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Principles of 3D printing: Ordinary printers used in daily life can print flat objects designed by computers, while the so-called 3D printers work basically the same principle as ordinary printers, except for some different printing materials. The printing materials of ordinary printers are ink and paper, while the 3D printers are equipped with metal, ceramic, plastic, sand and other "printing materials", which are real raw materials. When connected to a computer, the printer can be controlled by the computer to add layer upon layer of "print material", eventually turning the blueprints on the computer into real objects. In layman's terms, a 3D printer is a device that can "print" real 3D objects, such as a robot, a toy car, models and even food. They are colloquially called "printers" in reference to the technical principles of ordinary printers, because the process of layering is very similar to that of inkjet printing. The printing technology is called 3D stereoscopic printing.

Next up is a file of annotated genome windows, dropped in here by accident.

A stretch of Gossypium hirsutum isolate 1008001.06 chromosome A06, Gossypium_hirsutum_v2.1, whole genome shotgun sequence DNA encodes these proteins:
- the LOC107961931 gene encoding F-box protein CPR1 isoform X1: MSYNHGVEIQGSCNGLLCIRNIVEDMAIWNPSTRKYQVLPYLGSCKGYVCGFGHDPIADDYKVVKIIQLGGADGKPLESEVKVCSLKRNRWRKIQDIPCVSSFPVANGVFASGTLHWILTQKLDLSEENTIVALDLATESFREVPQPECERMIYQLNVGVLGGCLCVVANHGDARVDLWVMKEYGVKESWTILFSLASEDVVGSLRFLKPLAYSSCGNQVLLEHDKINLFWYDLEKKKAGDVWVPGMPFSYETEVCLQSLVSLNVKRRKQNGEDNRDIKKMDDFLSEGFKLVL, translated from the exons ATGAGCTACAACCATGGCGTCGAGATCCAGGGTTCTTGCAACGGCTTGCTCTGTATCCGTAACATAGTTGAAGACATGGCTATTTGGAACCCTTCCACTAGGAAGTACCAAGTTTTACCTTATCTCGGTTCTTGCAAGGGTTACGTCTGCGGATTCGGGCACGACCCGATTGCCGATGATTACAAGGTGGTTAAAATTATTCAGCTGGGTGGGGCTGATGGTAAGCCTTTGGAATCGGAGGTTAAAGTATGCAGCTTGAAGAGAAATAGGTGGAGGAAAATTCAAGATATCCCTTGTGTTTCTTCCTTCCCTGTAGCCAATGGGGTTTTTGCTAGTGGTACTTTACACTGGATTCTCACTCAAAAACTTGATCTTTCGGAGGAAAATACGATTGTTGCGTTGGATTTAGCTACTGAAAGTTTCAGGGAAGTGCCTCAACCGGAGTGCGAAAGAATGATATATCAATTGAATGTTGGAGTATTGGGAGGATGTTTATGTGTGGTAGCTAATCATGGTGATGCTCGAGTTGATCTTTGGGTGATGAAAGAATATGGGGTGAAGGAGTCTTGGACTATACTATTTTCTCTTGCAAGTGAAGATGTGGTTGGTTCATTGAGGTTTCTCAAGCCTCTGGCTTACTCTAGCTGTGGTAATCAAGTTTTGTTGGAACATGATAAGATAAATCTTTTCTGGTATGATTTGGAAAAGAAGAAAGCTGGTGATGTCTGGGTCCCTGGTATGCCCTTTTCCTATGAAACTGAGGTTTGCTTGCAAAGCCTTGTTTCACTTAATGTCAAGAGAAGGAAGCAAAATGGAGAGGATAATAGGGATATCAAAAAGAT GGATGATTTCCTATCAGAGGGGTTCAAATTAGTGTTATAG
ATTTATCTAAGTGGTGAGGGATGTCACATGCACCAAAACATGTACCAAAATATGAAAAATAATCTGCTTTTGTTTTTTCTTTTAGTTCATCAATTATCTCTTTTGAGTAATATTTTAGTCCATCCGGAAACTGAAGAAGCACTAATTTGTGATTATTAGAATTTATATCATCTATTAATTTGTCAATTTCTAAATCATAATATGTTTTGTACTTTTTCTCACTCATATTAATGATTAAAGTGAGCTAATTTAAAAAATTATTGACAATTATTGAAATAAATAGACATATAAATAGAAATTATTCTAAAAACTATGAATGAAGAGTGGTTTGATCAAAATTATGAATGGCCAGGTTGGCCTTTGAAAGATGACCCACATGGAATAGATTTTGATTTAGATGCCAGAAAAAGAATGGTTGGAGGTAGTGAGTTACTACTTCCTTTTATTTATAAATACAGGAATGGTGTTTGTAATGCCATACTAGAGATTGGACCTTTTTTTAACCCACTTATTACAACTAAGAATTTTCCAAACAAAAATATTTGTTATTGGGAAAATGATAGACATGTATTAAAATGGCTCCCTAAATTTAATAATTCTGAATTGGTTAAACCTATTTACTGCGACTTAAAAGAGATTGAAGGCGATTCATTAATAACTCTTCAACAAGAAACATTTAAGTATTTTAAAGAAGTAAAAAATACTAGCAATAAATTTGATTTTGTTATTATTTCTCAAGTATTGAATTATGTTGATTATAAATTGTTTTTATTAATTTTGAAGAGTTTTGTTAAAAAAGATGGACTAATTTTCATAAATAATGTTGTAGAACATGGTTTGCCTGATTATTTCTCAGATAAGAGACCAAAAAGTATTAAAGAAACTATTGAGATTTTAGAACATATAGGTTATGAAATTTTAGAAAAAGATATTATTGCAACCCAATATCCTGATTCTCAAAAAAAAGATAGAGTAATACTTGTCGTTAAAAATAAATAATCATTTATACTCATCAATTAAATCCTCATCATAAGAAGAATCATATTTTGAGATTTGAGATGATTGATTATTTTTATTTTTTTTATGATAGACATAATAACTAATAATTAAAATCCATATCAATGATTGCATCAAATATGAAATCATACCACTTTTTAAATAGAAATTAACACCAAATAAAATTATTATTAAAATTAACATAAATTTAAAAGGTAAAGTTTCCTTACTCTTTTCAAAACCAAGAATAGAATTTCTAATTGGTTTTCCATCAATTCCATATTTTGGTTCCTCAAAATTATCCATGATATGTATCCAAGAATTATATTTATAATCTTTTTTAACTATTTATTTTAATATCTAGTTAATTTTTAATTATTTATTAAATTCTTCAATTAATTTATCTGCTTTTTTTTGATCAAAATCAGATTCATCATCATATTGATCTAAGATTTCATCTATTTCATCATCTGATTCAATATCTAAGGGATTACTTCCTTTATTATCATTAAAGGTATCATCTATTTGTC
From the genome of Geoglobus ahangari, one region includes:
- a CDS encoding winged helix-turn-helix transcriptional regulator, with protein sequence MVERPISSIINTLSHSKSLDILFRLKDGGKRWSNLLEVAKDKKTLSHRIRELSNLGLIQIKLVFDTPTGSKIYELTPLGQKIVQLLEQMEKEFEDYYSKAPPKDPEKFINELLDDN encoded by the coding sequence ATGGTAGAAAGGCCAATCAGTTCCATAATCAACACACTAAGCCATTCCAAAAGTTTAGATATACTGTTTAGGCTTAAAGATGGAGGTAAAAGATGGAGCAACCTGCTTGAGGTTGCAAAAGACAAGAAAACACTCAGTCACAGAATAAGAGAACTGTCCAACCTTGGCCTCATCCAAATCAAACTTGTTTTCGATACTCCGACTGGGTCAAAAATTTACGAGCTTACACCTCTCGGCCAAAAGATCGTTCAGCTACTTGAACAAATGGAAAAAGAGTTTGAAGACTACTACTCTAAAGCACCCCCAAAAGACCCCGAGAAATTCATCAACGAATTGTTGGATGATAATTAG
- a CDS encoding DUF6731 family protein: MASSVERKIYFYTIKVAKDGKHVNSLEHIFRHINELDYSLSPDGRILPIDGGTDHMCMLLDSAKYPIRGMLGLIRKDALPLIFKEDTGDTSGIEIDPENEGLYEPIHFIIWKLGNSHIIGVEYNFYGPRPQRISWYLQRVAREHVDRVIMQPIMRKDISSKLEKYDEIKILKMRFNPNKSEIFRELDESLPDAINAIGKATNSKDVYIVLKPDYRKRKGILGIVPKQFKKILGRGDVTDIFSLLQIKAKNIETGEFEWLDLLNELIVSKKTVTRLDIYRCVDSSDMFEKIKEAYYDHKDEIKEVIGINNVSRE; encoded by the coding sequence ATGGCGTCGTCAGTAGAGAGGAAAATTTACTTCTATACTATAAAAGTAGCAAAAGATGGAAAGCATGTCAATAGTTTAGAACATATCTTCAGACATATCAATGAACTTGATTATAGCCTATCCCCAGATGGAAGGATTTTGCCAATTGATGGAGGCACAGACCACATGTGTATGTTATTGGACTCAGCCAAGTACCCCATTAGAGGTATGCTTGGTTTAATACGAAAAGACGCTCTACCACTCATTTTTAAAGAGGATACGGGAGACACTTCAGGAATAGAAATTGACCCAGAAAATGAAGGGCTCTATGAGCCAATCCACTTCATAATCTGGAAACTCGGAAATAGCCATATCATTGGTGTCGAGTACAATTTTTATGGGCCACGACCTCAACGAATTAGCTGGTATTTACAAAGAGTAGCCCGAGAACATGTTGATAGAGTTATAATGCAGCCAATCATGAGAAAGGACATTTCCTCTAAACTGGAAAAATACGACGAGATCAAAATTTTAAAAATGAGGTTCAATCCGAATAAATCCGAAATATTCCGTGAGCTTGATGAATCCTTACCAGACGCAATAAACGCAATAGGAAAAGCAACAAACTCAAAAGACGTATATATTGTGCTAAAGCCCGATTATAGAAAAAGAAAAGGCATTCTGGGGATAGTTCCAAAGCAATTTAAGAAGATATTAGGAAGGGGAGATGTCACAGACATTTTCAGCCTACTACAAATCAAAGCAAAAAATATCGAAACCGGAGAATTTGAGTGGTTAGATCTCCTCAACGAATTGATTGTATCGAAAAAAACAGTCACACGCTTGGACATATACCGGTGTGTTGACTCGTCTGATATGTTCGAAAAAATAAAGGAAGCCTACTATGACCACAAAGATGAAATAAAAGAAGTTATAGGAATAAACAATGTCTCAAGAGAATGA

There are many different techniques for 3D printing. They differ in creating parts in the manner of available materials and in different layers of construction. Commonly used materials for 3D printing are nylon glass fiber, polylactic acid, ABS resin, durable nylon material, gypsum material, aluminum material, titanium alloy, stainless steel, silver plated, gold plated, rubber materials.